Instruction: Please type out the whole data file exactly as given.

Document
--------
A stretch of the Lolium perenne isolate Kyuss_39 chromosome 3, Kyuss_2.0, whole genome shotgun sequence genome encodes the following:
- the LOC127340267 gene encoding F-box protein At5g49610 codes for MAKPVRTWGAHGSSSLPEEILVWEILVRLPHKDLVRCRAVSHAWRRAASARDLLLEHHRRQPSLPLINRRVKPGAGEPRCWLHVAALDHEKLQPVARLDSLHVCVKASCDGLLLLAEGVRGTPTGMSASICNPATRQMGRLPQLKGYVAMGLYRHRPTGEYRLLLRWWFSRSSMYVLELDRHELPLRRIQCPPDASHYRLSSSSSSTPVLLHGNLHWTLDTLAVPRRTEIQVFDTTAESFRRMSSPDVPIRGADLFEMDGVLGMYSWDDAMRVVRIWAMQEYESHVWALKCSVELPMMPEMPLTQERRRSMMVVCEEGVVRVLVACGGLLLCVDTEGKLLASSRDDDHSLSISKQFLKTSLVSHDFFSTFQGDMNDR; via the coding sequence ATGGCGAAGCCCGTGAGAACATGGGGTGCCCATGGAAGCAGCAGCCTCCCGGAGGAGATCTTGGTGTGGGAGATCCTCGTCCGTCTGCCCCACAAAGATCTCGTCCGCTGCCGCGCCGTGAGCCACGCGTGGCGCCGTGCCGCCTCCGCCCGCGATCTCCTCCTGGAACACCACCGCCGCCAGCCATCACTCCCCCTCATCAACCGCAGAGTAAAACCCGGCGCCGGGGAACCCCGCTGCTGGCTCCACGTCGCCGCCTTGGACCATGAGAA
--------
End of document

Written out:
A stretch of the Lolium perenne isolate Kyuss_39 chromosome 3, Kyuss_2.0, whole genome shotgun sequence genome encodes the following:
- the LOC127340267 gene encoding F-box protein At5g49610 codes for MAKPVRTWGAHGSSSLPEEILVWEILVRLPHKDLVRCRAVSHAWRRAASARDLLLEHHRRQPSLPLINRRVKPGAGEPRCWLHVAALDHEKLQPVARLDSLHVCVKASCDGLLLLAEGVRGTPTGMSASICNPATRQMGRLPQLKGYVAMGLYRHRPTGEYRLLLRWWFSRSSMYVLELDRHELPLRRIQCPPDASHYRLSSSSSSTPVLLHGNLHWTLDTLAVPRRTEIQVFDTTAESFRRMSSPDVPIRGADLFEMDGVLGMYSWDDAMRVVRIWAMQEYESHVWALKCSVELPMMPEMPLTQERRRSMMVVCEEGVVRVLVACGGLLLCVDTEGKLLASSRDDDHSLSISKQFLKTSLVSHDFFSTFQGDMNDR; via the coding sequence ATGGCGAAGCCCGTGAGAACATGGGGTGCCCATGGAAGCAGCAGCCTCCCGGAGGAGATCTTGGTGTGGGAGATCCTCGTCCGTCTGCCCCACAAAGATCTCGTCCGCTGCCGCGCCGTGAGCCACGCGTGGCGCCGTGCCGCCTCCGCCCGCGATCTCCTCCTGGAACACCACCGCCGCCAGCCATCACTCCCCCTCATCAACCGCAGAGTAAAACCCGGCGCCGGGGAACCCCGCTGCTGGCTCCACGTCGCCGCCTTGGACCATGAGAA